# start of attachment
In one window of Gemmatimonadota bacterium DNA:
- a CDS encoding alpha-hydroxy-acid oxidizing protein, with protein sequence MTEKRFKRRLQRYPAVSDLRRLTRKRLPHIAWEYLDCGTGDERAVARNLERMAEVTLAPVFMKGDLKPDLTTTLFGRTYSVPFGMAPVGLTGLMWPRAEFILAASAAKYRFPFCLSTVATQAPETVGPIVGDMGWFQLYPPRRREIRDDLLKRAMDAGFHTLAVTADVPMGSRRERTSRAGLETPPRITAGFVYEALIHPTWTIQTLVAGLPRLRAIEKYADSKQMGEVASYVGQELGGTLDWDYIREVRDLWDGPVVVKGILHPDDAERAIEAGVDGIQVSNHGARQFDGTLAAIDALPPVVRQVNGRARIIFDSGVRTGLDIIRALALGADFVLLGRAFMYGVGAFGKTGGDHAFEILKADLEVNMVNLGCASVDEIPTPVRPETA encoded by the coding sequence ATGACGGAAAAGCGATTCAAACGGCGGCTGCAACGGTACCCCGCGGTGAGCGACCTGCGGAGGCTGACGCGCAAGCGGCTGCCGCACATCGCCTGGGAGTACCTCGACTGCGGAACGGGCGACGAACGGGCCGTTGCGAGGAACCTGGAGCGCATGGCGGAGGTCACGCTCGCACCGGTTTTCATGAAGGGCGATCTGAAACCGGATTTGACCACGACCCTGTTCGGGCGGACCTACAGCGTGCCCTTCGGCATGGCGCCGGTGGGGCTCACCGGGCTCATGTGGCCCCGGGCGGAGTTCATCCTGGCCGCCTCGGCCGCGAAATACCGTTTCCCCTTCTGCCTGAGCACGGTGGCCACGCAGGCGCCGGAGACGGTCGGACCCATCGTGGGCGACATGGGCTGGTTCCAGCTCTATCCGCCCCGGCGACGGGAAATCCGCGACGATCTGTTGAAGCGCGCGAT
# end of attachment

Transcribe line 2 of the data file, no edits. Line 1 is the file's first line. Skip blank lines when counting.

- a CDS encoding alpha-hydroxy-acid oxidizing protein, with protein sequence MTEKRFKRRLQRYPAVSDLRRLTRKRLPHIAWEYLDCGTGDERAVARNLERMAEVTLAPVFMKGDLKPDLTTTLFGRTYSVPFGMAPVGLTGLMWPRAEFILAASAAKYRFPFCLSTVATQAPETVGPIVGDMGWFQLYPPRRREIRDDLLKRAMDAGFHTLAVTADVPMGSRRERTSRAGLETPPRITAGFVYEALIHPTWTIQTLVAGLPRLRAIEKYADSKQMGEVASYVGQELGGTLDWDYIREVRDLWDGPVVVKGILHPDDAERAIEAGVDGIQVSNHGARQFDGTLAAIDALPPVVRQVNGRARIIFDSGVRTGLDIIRALALGADFVLLGRAFMYGVGAFGKTGGDHAFEILKADLEVNMVNLGCASVDEIPTPVRPETA encoded by the coding sequence ATGACGGAAAAGCGATTCAAACGGCGGCTGCAACGGTACCCCGCGGTGAGCGACCTGCGGAGGCTGACGCGCAAGCGGCTGCCGCACATCGCCTGGGAGTACCTCGACTGCGGAACGGGCGACGAACGGGCCGTTGCGAGGAACCTGGAGCGCATGGCGGAGGTCACGCTCGCACCGGTTTTCATGAAGGGCGATCTGAAACCGGATTTGACCACGACCCTGTTCGGGCGGACCTACAGCGTGCCCTTCGGCATGGCGCCGGTGGGGCTCACCGGGCTCATGTGGCCCCGGGCGGAGTTCATCCTGGCCGCCTCGGCCGCGAAATACCGTTTCCCCTTCTGCCTGAGCACGGTGGCCACGCAGGCGCCGGAGACGGTCGGACCCATCGTGGGCGACATGGGCTGGTTCCAGCTCTATCCGCCCCGGCGACGGGAAATCCGCGACGATCTGTTGAAGCGCGCGAT